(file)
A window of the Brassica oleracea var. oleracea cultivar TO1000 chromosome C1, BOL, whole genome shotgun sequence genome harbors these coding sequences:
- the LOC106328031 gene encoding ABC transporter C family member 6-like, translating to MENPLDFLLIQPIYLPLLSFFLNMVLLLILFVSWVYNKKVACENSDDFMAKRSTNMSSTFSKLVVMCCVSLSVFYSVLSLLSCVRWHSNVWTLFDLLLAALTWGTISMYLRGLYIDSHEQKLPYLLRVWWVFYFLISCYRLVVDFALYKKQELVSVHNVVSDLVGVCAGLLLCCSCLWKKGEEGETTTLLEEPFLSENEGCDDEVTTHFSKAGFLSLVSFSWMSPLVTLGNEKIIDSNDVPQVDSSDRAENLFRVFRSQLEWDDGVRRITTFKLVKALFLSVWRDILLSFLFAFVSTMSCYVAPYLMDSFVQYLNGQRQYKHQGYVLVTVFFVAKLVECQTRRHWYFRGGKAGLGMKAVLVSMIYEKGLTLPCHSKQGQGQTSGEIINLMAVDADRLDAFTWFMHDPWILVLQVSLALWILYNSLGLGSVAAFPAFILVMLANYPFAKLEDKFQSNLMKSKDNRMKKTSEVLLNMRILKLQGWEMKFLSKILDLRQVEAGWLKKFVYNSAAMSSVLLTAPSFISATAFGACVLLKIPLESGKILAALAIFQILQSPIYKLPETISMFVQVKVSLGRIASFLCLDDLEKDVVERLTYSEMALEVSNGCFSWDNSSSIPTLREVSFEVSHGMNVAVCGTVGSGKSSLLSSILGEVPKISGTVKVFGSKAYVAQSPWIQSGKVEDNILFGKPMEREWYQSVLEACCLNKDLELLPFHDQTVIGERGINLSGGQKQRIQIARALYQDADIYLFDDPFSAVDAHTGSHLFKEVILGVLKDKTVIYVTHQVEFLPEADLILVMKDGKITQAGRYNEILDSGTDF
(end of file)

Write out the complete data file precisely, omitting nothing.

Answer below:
A window of the Brassica oleracea var. oleracea cultivar TO1000 chromosome C1, BOL, whole genome shotgun sequence genome harbors these coding sequences:
- the LOC106328031 gene encoding ABC transporter C family member 6-like, translating to MENPLDFLLIQPIYLPLLSFFLNMVLLLILFVSWVYNKKVACENSDDFMAKRSTNMSSTFSKLVVMCCVSLSVFYSVLSLLSCVRWHSNVWTLFDLLLAALTWGTISMYLRGLYIDSHEQKLPYLLRVWWVFYFLISCYRLVVDFALYKKQELVSVHNVVSDLVGVCAGLLLCCSCLWKKGEEGETTTLLEEPFLSENEGCDDEVTTHFSKAGFLSLVSFSWMSPLVTLGNEKIIDSNDVPQVDSSDRAENLFRVFRSQLEWDDGVRRITTFKLVKALFLSVWRDILLSFLFAFVSTMSCYVAPYLMDSFVQYLNGQRQYKHQGYVLVTVFFVAKLVECQTRRHWYFRGGKAGLGMKAVLVSMIYEKGLTLPCHSKQGQGQTSGEIINLMAVDADRLDAFTWFMHDPWILVLQVSLALWILYNSLGLGSVAAFPAFILVMLANYPFAKLEDKFQSNLMKSKDNRMKKTSEVLLNMRILKLQGWEMKFLSKILDLRQVEAGWLKKFVYNSAAMSSVLLTAPSFISATAFGACVLLKIPLESGKILAALAIFQILQSPIYKLPETISMFVQVKVSLGRIASFLCLDDLEKDVVERLTYSEMALEVSNGCFSWDNSSSIPTLREVSFEVSHGMNVAVCGTVGSGKSSLLSSILGEVPKISGTVKVFGSKAYVAQSPWIQSGKVEDNILFGKPMEREWYQSVLEACCLNKDLELLPFHDQTVIGERGINLSGGQKQRIQIARALYQDADIYLFDDPFSAVDAHTGSHLFKEVILGVLKDKTVIYVTHQVEFLPEADLILVMKDGKITQAGRYNEILDSGTDF